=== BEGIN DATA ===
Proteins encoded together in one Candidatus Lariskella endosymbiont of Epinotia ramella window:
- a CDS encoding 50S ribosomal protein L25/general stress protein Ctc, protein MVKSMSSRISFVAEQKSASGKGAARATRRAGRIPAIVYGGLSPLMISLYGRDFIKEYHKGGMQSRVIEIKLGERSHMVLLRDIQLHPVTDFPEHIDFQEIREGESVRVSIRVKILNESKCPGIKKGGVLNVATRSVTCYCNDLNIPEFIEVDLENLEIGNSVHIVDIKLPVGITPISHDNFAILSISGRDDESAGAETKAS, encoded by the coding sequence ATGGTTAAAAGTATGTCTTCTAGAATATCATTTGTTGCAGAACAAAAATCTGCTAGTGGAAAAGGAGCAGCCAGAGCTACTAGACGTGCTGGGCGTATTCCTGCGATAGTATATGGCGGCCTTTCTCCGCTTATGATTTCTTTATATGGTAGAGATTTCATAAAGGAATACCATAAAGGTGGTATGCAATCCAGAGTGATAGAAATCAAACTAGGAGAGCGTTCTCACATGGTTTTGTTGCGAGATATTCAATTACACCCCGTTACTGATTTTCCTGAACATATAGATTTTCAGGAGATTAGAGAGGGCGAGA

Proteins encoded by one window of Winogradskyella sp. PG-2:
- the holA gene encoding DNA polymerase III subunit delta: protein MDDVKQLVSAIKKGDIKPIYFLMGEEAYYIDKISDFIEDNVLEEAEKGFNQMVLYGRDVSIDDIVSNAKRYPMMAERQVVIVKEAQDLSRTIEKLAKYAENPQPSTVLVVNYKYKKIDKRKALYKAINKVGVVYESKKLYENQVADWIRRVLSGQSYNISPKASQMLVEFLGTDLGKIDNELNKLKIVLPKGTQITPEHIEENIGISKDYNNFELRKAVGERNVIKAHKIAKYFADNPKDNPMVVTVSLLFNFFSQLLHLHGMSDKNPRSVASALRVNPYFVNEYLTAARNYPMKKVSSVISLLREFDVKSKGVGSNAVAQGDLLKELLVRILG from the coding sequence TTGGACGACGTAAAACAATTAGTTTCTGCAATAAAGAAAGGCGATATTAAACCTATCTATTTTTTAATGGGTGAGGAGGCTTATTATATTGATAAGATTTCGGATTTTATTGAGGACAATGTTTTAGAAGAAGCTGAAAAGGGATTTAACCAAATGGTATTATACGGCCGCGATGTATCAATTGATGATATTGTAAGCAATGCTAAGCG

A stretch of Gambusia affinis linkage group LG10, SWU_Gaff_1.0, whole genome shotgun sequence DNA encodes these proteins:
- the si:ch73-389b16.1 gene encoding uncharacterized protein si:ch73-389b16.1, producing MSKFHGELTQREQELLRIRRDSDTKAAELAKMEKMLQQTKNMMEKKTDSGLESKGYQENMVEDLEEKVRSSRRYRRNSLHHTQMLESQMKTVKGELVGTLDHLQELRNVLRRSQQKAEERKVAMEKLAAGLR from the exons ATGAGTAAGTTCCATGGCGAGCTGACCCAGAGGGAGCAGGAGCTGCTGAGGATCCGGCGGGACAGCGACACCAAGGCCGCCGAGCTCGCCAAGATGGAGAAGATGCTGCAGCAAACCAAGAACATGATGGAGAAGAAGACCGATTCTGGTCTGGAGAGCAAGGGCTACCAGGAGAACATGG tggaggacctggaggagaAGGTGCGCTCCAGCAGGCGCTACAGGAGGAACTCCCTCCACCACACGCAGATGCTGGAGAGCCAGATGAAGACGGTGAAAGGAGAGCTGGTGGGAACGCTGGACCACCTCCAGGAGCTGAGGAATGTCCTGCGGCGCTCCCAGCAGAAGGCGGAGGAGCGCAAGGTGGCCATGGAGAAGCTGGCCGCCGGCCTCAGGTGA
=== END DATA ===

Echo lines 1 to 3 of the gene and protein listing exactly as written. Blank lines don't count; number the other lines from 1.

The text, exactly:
Proteins encoded together in one Candidatus Lariskella endosymbiont of Epinotia ramella window:
- a CDS encoding 50S ribosomal protein L25/general stress protein Ctc, protein MVKSMSSRISFVAEQKSASGKGAARATRRAGRIPAIVYGGLSPLMISLYGRDFIKEYHKGGMQSRVIEIKLGERSHMVLLRDIQLHPVTDFPEHIDFQEIREGESVRVSIRVKILNESKCPGIKKGGVLNVATRSVTCYCNDLNIPEFIEVDLENLEIGNSVHIVDIKLPVGITPISHDNFAILSISGRDDESAGAETKAS, encoded by the coding sequence ATGGTTAAAAGTATGTCTTCTAGAATATCATTTGTTGCAGAACAAAAATCTGCTAGTGGAAAAGGAGCAGCCAGAGCTACTAGACGTGCTGGGCGTATTCCTGCGATAGTATATGGCGGCCTTTCTCCGCTTATGATTTCTTTATATGGTAGAGATTTCATAAAGGAATACCATAAAGGTGGTATGCAATCCAGAGTGATAGAAATCAAACTAGGAGAGCGTTCTCACATGGTTTTGTTGCGAGATATTCAATTACACCCCGTTACTGATTTTCCTGAACATATAGATTTTCAGGAGATTAGAGAGGGCGAGA

Proteins encoded by one window of Winogradskyella sp. PG-2: